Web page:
In 2007, Peavy not only won the NL Cy Young Award, but he again won the National League ERA title, while also leading the circuit in wins (19) and strikeouts (240 in 223 1/3 innings). At that point, he was seven years removed from his time in Fort Wayne, with 76 MLB wins under his belt.
On July 31, 2009, more than ten years after he had originally been drafted by the Padres, Peavy was traded to the Chicago White Sox. Despite seeing season-ending surgery in 2010 and a dip in his numbers after the trade, he was named a 2012 All-Star and also awarded the Gold Glove that season. On July 30 of this year, he was shipped off to the Boston Red Sox, and went on to win the World Series with the club.
Considering that the average major-leaguer can expect to be in the bigs for 5.6 years (number as of 2007), what Peavy has done in doubling that service time is quite impressive. Not only has he made his mark as a player, but as a philanthropist, too, purchasing one suite at the Mobile BayBears’ ballpark for each of the team’s 70 home games, and donating it to charity.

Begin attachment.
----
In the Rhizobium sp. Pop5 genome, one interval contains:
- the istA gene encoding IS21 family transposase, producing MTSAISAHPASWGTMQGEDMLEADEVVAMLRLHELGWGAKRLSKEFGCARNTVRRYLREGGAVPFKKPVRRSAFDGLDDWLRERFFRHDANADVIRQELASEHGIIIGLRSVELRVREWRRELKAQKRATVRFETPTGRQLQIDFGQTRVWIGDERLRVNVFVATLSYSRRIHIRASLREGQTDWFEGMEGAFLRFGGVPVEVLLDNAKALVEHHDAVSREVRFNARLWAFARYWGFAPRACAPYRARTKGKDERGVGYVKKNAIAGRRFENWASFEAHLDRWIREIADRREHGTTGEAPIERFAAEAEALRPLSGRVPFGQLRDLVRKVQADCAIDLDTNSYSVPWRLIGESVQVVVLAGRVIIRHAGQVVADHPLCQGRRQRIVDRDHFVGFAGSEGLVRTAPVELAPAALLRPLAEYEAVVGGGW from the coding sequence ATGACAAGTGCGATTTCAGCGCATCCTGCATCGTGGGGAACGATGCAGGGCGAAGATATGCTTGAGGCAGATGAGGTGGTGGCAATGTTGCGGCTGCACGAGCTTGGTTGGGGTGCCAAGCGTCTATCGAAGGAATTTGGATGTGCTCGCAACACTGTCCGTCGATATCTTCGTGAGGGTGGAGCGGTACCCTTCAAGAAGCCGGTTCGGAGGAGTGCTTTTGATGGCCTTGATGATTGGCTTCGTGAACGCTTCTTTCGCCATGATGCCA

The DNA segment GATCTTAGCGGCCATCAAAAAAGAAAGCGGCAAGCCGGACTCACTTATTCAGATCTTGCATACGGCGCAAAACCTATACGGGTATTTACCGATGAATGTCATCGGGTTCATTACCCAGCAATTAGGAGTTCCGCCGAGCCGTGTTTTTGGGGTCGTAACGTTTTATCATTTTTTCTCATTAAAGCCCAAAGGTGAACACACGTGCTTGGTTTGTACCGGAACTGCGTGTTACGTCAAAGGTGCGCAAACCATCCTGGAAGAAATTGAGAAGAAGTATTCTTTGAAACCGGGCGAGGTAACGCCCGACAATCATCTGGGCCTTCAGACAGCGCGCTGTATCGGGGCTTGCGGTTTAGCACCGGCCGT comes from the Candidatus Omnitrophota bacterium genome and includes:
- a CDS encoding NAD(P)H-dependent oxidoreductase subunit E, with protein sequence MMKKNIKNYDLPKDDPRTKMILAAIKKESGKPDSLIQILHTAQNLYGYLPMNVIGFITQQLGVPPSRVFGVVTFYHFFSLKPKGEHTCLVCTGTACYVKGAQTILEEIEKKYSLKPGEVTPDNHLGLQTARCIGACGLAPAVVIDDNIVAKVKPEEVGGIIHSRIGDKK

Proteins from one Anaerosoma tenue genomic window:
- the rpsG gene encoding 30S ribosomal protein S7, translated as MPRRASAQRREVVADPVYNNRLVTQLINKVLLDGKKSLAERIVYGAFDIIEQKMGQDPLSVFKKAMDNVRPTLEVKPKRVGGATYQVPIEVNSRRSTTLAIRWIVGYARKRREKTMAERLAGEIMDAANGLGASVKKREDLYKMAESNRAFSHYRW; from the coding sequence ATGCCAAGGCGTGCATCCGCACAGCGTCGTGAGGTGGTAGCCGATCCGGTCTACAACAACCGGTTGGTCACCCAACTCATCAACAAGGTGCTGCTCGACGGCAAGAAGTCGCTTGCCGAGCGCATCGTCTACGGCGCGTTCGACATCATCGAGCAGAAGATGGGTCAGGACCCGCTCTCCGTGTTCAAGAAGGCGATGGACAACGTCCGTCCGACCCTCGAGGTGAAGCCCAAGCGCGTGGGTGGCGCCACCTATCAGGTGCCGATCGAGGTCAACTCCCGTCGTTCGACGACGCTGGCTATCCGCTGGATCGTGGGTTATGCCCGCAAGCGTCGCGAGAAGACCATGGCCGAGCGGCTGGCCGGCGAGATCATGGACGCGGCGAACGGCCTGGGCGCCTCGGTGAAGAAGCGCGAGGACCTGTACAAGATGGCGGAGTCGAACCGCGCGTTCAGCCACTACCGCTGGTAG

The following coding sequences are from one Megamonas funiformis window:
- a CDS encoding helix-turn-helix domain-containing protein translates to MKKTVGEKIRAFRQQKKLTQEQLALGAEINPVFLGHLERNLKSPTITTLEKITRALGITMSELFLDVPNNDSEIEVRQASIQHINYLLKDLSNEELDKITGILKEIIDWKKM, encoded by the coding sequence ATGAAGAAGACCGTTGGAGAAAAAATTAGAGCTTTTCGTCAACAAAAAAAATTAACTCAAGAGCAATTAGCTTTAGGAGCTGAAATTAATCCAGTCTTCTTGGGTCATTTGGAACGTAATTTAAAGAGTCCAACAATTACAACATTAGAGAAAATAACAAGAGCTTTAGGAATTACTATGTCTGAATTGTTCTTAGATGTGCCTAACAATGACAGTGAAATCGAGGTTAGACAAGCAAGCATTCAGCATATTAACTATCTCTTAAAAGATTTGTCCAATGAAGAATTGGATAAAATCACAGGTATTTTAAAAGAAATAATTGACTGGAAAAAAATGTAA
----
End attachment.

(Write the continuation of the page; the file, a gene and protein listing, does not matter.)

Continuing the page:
After winning the World Series with Boston, he took part in the Duck Boat parade around the city, where the team’s executives and players rode in World War II-era vehicles that are equipped to ride on both land and water.
Riding on the boat wasn’t enough, though, for Peavy, who bought the boat and says he hopes to keep it in the family. According to his Twitter account, the boat is now back at his home in Alabama.
It was perhaps easy to see, from his demeanor in Low-A, his sterling Minor League numbers, and his rapid ascension through the ranks, including just 3 1/2 years in Minor League Baseball. However, no one can truthfully predict a future Cy Young award winner when he’s only 19 or 20 years old. Peavy has made a name for himself, both on and off the field. His contract with Boston, originally signed by White Sox management, runs through the 2014 season, with an option, at Peavy’s leisure, as long as he reaches a certain innings threshold.
Peavy is one of many to have started his career in Fort Wayne, and certainly one that fans who watched him here can be proud to say was once a Fort Wayne Wizard, his dream now come to fruition.
In other news, I’ve been traveling more for ESPN calling college basketball, and got to call a thriller in Ames, Iowa, on Friday night between Iowa and Iowa State. Here’s a look at a packed Hilton Coliseum:
This Thursday I’ll be down in Indianapolis with Dan Dakich and Paul Biancardi calling high school basketball, which will air on ESPN at 9:30. Then, on Sunday the 22nd, I’ll be in Morgantown, West Virginia, to call Purdue’s game against the Mountaineers. I hope you’ll be able to tune into one, if not both!